In the end, this game came together well because the team was now very comfortable creating quality content for the Skylander's universe. Giving the player the ability to create their own playable Skylanders characters finally fulfilled the dream that Skylanders fans had been asking for since the first game. Because TFB changed game engines at the beginning of the project, the challenge for the level design team was to create even better Skylander levels using an unfamiliar and less robust tool set.
The Abandoned Amusement Park Level - PLAYTHROUGH VIDEO
I originally pitched this level as a junkyard adventure where the Skylanders assemble a super cool giant robot out of unique parts and pieces collected throughout the location.
However, Art had different plans - a large creepy abandoned amusement park. The actual thing the player was building changed form, along with the gameplay mechanics, several times over the course of development, due to art, story, and publisher feedback. While this process was a challenge, the finished level was still fun and playtested well with the kids.
My goal was to create a simple platforming traversal level with gentle ramping and lots of nooks and crannies to explore. I organized and paced the layout using small gameplay challenges, hidden areas and a variety of enemy encounters arenas.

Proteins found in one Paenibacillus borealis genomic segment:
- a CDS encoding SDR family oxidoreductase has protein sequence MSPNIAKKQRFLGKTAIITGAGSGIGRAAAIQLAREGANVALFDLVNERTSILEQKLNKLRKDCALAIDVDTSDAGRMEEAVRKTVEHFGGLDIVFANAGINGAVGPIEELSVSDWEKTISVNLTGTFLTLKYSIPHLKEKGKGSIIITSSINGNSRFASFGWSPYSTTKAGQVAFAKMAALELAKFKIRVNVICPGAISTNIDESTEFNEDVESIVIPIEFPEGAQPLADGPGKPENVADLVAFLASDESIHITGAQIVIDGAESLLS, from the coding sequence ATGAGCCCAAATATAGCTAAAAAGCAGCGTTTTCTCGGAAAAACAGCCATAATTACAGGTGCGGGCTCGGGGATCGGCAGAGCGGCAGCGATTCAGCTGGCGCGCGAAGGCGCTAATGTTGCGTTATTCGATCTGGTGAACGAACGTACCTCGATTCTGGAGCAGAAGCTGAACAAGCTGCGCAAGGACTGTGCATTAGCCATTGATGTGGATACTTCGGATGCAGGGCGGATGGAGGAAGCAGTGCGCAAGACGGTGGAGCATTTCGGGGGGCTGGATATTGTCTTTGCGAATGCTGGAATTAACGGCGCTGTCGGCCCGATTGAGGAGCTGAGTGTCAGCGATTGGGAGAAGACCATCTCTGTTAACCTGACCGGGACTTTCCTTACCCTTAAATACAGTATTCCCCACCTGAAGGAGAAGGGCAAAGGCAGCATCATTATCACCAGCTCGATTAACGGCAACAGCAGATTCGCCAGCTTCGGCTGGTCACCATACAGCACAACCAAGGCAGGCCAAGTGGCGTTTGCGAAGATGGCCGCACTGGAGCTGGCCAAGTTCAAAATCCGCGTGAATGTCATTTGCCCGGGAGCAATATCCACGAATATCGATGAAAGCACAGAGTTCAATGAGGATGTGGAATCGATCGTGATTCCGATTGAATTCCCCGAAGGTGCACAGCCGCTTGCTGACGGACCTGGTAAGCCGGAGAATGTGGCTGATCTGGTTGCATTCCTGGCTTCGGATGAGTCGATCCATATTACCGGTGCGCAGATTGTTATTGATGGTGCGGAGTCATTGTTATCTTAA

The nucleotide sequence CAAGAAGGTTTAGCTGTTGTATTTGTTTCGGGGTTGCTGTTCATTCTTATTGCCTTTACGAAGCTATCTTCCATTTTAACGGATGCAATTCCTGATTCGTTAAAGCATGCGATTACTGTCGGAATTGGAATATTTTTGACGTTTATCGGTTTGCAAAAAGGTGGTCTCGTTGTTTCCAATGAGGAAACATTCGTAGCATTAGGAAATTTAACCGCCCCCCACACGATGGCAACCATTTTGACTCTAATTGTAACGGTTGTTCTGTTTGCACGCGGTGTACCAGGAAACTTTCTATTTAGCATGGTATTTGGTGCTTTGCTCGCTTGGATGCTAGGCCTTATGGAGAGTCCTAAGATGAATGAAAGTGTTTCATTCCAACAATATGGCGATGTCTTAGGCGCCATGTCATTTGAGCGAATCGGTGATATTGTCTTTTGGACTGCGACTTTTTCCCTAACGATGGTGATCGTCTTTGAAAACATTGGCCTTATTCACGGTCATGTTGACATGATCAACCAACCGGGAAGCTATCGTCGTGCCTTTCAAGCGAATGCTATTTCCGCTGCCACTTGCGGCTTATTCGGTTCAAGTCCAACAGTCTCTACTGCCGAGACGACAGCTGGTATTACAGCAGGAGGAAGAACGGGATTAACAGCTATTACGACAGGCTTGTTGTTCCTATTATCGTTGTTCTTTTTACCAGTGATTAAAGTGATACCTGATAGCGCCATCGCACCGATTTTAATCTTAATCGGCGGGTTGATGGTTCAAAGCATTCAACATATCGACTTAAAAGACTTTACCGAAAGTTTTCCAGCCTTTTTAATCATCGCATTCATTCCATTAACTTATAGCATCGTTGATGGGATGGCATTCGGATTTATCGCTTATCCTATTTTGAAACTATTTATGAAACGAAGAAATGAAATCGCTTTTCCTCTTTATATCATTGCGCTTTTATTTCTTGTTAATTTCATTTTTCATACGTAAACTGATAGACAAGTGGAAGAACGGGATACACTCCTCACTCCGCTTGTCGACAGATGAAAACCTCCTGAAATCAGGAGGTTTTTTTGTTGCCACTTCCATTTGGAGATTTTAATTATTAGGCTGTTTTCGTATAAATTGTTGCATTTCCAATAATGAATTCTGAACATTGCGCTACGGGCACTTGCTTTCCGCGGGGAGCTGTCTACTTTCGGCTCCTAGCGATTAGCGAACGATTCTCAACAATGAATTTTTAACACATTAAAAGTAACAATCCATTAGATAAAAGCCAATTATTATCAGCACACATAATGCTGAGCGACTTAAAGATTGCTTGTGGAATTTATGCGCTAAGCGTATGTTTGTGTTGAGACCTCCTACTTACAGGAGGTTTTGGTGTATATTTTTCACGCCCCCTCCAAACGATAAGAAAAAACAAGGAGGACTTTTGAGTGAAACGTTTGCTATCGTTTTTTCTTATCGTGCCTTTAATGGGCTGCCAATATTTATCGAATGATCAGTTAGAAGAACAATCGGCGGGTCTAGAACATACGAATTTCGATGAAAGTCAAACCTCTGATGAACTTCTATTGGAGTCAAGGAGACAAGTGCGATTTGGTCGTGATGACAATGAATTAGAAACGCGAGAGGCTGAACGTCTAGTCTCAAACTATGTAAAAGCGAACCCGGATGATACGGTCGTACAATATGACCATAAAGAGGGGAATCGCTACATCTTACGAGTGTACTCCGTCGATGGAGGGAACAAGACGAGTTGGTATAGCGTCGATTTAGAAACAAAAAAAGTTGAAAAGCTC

I created clear panoramic level viewpoints to help the player preview the different areas before they reached them. The level traversal was broken up into several theme park inspired zones: Haunted Overlook, Pirate Sea Land, Birthday Cake Surprise, Space World and the Winterland Summit.
I am fond of the jumping shark in the Pirate Area.
Dark Realm Elemental Level - PLAYTHROUGH VIDEO
After doing several different rolling ball/pinball style puzzles in the previous Skylanders game I wanted to create a complete level with similar mechanics. A side benefit of using the new game engine was it could handle physics puzzles more gracefully than the old TFB tools.
I used darkness to shroud the level and the player was required to use the Light Ball to find their way and light up the path as they progressed. Because I was limiting the player by using the darkness as a challenge we kept the enemy encounters and level pacing very forgiving so the player could take their time and enjoy exploration.
The lights were a heavy performance load, so I was happy I took the time when building the level to have a plan for dealing with potential issues, once the level was filled with assets. I took great care in their placement, making sure they were used efficiently. I also added a few extra, that could be removed later, as a way of adding a performance buffer.
With jump finally added to the Skylander's character abilities a whole new world opened up for the level design team to explore. Wii support proved to be a useful technical challenge.
Time Town Level - PLAYTHROUGH VIDEO